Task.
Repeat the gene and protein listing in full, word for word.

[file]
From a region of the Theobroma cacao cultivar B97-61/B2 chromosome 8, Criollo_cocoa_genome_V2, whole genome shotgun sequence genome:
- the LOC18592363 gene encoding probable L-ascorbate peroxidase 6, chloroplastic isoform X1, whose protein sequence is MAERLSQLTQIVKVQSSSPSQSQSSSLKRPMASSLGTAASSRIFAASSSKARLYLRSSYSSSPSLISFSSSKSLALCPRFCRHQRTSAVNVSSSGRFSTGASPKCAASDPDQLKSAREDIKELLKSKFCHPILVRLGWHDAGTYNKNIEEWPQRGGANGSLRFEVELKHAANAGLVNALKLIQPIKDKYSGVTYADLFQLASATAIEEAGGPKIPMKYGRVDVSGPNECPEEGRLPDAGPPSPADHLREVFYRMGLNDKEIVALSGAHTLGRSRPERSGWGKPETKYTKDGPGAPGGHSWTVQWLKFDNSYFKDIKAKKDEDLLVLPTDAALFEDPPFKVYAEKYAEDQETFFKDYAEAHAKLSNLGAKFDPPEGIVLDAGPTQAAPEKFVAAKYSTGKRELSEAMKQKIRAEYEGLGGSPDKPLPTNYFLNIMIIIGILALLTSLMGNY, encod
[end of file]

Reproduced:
From a region of the Theobroma cacao cultivar B97-61/B2 chromosome 8, Criollo_cocoa_genome_V2, whole genome shotgun sequence genome:
- the LOC18592363 gene encoding probable L-ascorbate peroxidase 6, chloroplastic isoform X1, whose protein sequence is MAERLSQLTQIVKVQSSSPSQSQSSSLKRPMASSLGTAASSRIFAASSSKARLYLRSSYSSSPSLISFSSSKSLALCPRFCRHQRTSAVNVSSSGRFSTGASPKCAASDPDQLKSAREDIKELLKSKFCHPILVRLGWHDAGTYNKNIEEWPQRGGANGSLRFEVELKHAANAGLVNALKLIQPIKDKYSGVTYADLFQLASATAIEEAGGPKIPMKYGRVDVSGPNECPEEGRLPDAGPPSPADHLREVFYRMGLNDKEIVALSGAHTLGRSRPERSGWGKPETKYTKDGPGAPGGHSWTVQWLKFDNSYFKDIKAKKDEDLLVLPTDAALFEDPPFKVYAEKYAEDQETFFKDYAEAHAKLSNLGAKFDPPEGIVLDAGPTQAAPEKFVAAKYSTGKRELSEAMKQKIRAEYEGLGGSPDKPLPTNYFLNIMIIIGILALLTSLMGNY, encod